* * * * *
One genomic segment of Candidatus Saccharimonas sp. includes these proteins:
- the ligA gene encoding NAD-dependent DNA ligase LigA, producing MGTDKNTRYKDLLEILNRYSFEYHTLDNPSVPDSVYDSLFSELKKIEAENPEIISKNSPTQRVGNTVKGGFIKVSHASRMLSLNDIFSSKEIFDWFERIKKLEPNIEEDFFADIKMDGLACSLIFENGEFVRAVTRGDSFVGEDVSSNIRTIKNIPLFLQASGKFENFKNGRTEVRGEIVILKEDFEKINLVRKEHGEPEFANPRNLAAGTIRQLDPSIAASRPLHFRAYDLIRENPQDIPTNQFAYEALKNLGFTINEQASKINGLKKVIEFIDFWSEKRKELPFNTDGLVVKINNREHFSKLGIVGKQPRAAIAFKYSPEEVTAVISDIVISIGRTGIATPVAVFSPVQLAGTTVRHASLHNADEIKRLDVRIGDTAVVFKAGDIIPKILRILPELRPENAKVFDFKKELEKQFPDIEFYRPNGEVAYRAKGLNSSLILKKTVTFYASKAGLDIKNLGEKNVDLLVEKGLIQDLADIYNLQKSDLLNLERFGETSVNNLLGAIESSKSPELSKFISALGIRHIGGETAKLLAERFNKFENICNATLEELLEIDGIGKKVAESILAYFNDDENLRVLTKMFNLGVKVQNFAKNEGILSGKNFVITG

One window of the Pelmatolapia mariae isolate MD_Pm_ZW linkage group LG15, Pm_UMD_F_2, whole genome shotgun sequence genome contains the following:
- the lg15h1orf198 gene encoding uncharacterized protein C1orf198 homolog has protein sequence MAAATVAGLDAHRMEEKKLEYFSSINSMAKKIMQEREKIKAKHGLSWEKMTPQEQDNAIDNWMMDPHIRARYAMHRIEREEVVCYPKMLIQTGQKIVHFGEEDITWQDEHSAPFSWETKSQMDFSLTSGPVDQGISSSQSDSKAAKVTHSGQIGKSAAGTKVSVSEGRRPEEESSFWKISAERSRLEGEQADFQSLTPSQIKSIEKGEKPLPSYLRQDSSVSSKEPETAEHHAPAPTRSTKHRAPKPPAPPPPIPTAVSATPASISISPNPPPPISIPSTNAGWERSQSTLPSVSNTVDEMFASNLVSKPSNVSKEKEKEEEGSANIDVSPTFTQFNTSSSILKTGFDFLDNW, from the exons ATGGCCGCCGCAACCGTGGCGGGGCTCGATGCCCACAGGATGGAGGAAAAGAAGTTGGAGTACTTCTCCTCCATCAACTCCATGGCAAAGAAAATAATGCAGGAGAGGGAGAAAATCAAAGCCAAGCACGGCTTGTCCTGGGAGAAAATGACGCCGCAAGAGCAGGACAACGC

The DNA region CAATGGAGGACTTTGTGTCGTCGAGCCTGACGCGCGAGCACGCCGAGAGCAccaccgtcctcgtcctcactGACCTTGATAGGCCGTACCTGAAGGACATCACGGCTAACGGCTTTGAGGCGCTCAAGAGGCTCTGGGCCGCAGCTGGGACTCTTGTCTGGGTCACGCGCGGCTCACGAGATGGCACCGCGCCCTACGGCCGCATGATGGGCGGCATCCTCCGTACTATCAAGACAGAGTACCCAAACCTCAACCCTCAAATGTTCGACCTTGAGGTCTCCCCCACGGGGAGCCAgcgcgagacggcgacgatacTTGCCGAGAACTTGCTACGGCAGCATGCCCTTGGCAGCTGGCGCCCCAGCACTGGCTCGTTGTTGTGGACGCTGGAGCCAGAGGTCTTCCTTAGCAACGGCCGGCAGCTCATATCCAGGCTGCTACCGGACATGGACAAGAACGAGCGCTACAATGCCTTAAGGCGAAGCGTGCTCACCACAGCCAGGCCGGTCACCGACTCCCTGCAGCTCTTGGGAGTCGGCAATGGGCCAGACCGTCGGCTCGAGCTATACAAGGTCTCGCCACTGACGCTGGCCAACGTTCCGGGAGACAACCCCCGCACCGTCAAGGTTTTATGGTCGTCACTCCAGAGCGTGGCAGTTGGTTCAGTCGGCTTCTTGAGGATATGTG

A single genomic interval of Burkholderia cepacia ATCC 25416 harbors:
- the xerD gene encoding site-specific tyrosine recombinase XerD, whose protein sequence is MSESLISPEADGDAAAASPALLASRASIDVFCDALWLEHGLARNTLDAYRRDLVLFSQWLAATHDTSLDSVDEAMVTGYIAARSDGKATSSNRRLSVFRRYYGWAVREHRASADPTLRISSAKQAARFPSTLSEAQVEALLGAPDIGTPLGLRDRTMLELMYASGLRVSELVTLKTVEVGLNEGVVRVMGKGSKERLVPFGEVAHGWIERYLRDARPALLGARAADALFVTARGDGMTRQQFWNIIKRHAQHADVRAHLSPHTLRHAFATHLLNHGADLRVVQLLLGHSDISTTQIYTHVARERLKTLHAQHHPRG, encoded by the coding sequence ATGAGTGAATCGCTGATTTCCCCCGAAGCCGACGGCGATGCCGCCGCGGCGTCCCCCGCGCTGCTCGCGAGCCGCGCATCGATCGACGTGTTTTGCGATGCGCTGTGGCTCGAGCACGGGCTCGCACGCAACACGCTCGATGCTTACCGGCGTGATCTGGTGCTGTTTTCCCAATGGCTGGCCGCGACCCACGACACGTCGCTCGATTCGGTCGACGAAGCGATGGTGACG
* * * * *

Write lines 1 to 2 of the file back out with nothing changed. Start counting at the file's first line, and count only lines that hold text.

One genomic segment of Candidatus Saccharimonas sp. includes these proteins:
- the ligA gene encoding NAD-dependent DNA ligase LigA, producing MGTDKNTRYKDLLEILNRYSFEYHTLDNPSVPDSVYDSLFSELKKIEAENPEIISKNSPTQRVGNTVKGGFIKVSHASRMLSLNDIFSSKEIFDWFERIKKLEPNIEEDFFADIKMDGLACSLIFENGEFVRAVTRGDSFVGEDVSSNIRTIKNIPLFLQASGKFENFKNGRTEVRGEIVILKEDFEKINLVRKEHGEPEFANPRNLAAGTIRQLDPSIAASRPLHFRAYDLIRENPQDIPTNQFAYEALKNLGFTINEQASKINGLKKVIEFIDFWSEKRKELPFNTDGLVVKINNREHFSKLGIVGKQPRAAIAFKYSPEEVTAVISDIVISIGRTGIATPVAVFSPVQLAGTTVRHASLHNADEIKRLDVRIGDTAVVFKAGDIIPKILRILPELRPENAKVFDFKKELEKQFPDIEFYRPNGEVAYRAKGLNSSLILKKTVTFYASKAGLDIKNLGEKNVDLLVEKGLIQDLADIYNLQKSDLLNLERFGETSVNNLLGAIESSKSPELSKFISALGIRHIGGETAKLLAERFNKFENICNATLEELLEIDGIGKKVAESILAYFNDDENLRVLTKMFNLGVKVQNFAKNEGILSGKNFVITG